When I go swimming at our local Leisure Centre I am always amused by the people, arriving by car, who try and park as close to the entrance as possible. They are paying to go to the gym to exercise but they are trying to minimise the free walk from the car to the gym!
Most of us are not going to pay for a gym membership and spend hours on the treadmill or other equipment. But here’s a really simple step to improve your health:
Walk for twenty minutes at least four times a week.
Walking is simple, free and available for most people and abilities. It has several great benefits to improve your physical and mental health.
It strengthens your heart
Regular walking has been shown to reduce your risk of heart disease and stroke by lowering your bad cholesterol and keeping blood pressure in check.
It reduces risk of disease
A walking habit can slash your risk of developing type two diabetes, asthma and some cancers.
It keeps weight in check
Walking is one of the easiest ways burn off excess calories.
It can help prevent dementia
Regular exercise reduces dementia risk by up to forty per cent.
It helps prevent osteoporosis
Walking stimulates and strengthens bones and may also help avoid conditions such as arthritis.
It boosts your vitamin D levels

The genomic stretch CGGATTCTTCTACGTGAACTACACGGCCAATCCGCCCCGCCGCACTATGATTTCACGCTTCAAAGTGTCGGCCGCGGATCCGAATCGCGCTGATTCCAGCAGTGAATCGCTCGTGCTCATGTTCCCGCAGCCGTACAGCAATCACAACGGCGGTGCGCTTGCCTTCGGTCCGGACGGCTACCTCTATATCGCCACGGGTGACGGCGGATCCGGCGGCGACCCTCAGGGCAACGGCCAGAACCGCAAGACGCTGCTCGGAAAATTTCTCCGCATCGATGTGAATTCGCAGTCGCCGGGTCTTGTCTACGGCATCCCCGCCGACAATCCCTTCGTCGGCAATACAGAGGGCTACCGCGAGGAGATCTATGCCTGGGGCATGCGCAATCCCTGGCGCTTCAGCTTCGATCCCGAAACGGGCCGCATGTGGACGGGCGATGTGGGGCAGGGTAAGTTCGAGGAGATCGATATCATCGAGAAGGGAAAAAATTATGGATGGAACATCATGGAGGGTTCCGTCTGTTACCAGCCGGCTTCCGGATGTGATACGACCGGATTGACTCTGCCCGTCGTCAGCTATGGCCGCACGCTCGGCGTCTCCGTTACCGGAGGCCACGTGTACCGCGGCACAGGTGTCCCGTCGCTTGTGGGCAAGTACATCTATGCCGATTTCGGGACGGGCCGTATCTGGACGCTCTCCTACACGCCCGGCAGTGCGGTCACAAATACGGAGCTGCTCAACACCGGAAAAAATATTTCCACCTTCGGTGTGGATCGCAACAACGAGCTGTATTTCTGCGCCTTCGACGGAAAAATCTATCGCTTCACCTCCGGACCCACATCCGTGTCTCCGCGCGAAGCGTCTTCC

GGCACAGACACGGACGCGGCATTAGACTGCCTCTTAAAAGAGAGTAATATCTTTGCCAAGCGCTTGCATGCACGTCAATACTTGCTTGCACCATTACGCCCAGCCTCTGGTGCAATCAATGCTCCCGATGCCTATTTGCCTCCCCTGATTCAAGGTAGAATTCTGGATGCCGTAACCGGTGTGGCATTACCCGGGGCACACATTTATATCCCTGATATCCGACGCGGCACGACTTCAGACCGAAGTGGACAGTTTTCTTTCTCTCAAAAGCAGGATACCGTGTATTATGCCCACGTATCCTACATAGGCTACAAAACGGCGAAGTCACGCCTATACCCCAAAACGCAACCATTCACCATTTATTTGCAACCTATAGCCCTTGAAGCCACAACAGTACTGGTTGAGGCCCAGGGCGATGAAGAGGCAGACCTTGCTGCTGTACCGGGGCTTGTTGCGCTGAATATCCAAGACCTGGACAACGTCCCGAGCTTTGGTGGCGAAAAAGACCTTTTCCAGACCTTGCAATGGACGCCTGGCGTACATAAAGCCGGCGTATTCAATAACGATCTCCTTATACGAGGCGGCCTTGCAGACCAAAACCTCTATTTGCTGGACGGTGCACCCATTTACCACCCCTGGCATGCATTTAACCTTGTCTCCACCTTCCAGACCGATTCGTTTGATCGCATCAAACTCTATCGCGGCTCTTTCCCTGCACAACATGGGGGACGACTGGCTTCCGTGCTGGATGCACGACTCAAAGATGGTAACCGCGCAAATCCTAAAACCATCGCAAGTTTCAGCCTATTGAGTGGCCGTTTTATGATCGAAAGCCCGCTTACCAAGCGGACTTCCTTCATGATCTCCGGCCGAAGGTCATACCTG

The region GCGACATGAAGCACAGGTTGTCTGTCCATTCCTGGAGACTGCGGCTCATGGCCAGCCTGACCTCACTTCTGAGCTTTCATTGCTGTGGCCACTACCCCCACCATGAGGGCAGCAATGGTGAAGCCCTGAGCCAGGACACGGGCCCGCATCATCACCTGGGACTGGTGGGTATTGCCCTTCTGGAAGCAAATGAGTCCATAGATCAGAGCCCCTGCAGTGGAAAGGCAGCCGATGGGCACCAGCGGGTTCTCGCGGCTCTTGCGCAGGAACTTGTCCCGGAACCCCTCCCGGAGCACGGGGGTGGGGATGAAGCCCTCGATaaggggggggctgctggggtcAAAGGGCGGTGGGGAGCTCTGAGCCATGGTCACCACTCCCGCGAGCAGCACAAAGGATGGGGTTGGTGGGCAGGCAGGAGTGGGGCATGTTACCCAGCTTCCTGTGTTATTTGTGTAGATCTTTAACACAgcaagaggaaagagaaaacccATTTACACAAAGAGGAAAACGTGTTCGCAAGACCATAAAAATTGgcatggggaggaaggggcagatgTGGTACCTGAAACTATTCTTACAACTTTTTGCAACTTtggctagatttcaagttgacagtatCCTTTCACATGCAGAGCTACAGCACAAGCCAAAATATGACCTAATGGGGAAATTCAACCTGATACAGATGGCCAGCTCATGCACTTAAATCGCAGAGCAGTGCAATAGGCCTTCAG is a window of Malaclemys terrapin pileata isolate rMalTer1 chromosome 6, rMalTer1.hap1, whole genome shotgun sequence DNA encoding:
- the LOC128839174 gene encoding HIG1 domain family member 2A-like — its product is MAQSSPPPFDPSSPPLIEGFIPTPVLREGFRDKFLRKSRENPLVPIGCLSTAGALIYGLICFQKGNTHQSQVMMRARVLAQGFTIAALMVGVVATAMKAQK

If you’re walking outside in daylight, you’ll be boosting your body’s stores of vitamin D – a nutrient that’s hard to get from food, but that we can synthesise from exposure to sunlight. Many people in the UK are deficient in vitamin D and it’s a nutrient that plays a big role in everything from bone health to immunity.
It gives you energy
Far from draining your energy, walking increases your energy. A brisk walk boosts helps you to feel more alert and alive. It wakes up stiff joints and eases muscle tension so you feel less sluggish.
It makes you happy
The ability of exercise to boost mood is undisputed. Studies have shown brisk walking to be as effective as antidepressants in cases of mild to moderate depression. Getting active releases feel-good endorphins into the bloodstream, reducing stress and anxiety.
So how do we make it part of our daily routine?
Three or four days a week I have to go to the office, which is a twenty-minute walk away. I could go in the car but instead I allow more time and walk there and back. That gives me two walks on those days. Some days I do cycle but it’s all exercise.
At weekends, we do try and get a walk in the countryside or near the coast. I love to walk in woodland and near water. If you can find a friend who will walk with you, all the better. You can chat about life, have a laugh and enjoy the journey together. If you walk alone that will give you time to think or engage in another activity like photography. Look out for birds, insects and plants you don’t recognise and try and identify them later on.
Whether you just start walking to work, walking in your lunch break or walking in the countryside, get out into the fresh air and walk several times a week. The benefits will surprise you!
‘Get up and walk.’